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From Our Correspondent: Malaysia's Media
How much are they trusted?

November 15, 2000
Web posted at 5:00 p.m. Hong Kong time, 5:00 a.m. EDT

The 1990 and 1999 general elections were watershed years for the opposition in Malaysia. The emergence of two overlapping opposition coalitions in the former and one unified opposition coalition in the latter helped the parties win more seats in Parliament. Malaysian academics are now analyzing media coverage and credibility in both years — and some interesting trends have emerged.

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Not surprisingly, the ruling Barisan Nasional (BN) coalition got the greatest share of coverage in both the 1990 and 1999 campaigns, though space given to opposition news by the English and Chinese media increased in the latter. What is surprising is the results of surveys on the credibility of political news in the local media. In 1999, radio ranked first, followed by newspapers and TV. But in April this year, TV got the highest rating, followed by print and radio (almost tied) while the Internet (not covered in the 1990 survey) finished a poor last. Analysis of the results by race shows that Malay respondents now believe less in all three mainstream media than 10 years ago. During the last polls, at least half of Malays voted for the opposition.

In 1990, two new opposition coalitions — the Angkatan Perpaduan Ummah (United Islamic Movement) and the Gagasan Rakyat (People's Might) — were bridged by Semangat '46 (Spirit of '46, the year in which the dominant United Malays National Organization was founded) under the leadership of Kelantan prince Tengku Razaleigh Hamzah, a former UMNO vice president who had unsuccessfully challenged Premier Mahathir Mohamad for the party presidency in 1987. The combined opposition managed to win 35 seats in Parliament (up from 29 in 1986). BN's seats dropped from 148 to 127 and its share of the votes declined from 57.3% in 1986 to 52% in 1990. In the 1999 polls, when it faced the Barisan Alternatif (BA) opposition coalition, BN's share of the vote fell to 56% (from 65% in 1995) and its seats dropped from 162 to 148.

Prof. Syed Arabi Idid of the International Islamic University of Malaysia's Department of Communication has been analyzing media coverage of the past three polls (1990, 1995 and 1999) and is publishing a new edition of his book Agenda Setting: The Role of the Media in Elections. (It was first published in 1994. This edition will include the last two polls.) Over the past decade, he has noted a trend for the majority of the coverage to focus on the BN — and to be positive. During the 1990 campaign, Malay media published 494 items on BN election news, 404 on opposition news and 276 on other election-related news. In the recent campaign, the Malay media had 426 items on the BN, 411 on the opposition Barisan Alternatif and 285 on other election-related news. Chinese and English media coverage of opposition news rose slightly compared to 10 years ago, notes Chang Peng Kee, Syed Arabi's former research assistant. Syed Arabi also noted more items on the elections in 1999 than in previous years, "maybe because there was more interest because of the Anwar issue, and maybe because competition between the newspapers was also greater."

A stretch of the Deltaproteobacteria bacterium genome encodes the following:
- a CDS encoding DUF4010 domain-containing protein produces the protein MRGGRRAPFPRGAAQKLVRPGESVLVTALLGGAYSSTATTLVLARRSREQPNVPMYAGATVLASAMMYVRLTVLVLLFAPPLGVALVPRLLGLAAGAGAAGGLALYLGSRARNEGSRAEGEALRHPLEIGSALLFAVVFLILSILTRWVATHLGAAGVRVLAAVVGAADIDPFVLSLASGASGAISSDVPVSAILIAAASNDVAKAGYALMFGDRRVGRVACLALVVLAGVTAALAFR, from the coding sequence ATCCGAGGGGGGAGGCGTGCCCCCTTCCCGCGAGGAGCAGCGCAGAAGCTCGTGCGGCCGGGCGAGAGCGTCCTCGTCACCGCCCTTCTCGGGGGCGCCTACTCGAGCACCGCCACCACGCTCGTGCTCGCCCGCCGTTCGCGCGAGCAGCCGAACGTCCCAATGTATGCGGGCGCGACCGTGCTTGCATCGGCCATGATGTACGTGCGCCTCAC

Most interesting were surveys on media credibility. In 1990, 9% of the 782 Malays interviewed trusted "very much" the political news they heard on the radio; 78% said they trusted it "much." For newspapers, the figures were 10.7% and 73.8%, respectively. TV came last with 13.4% and 73.1%. The positions of the three media changed in the recent April survey. Malays trusted all of them less, with 5.3% of the 398 interviewed believing "very much" what TV reported and 63.8% believing "much." Newspapers and radio almost tied and the Internet (a new category) came last.

What do the results of these surveys indicate about the media's role in agenda setting during elections? "More coverage and more positive coverage on the BN doesn't mean more votes for those parties," reckons Syed Arabi. "Most people had already decided which party they would vote for before Nomination Day." And people do not just depend on mainstream sources. "They can also get information from alternative media such as party newspapers and by attending ceramahs (lectures)." But, he says, fence-sitters could have been affected by media coverage during the campaign. "They would have looked at the candidates and looked at the trends."

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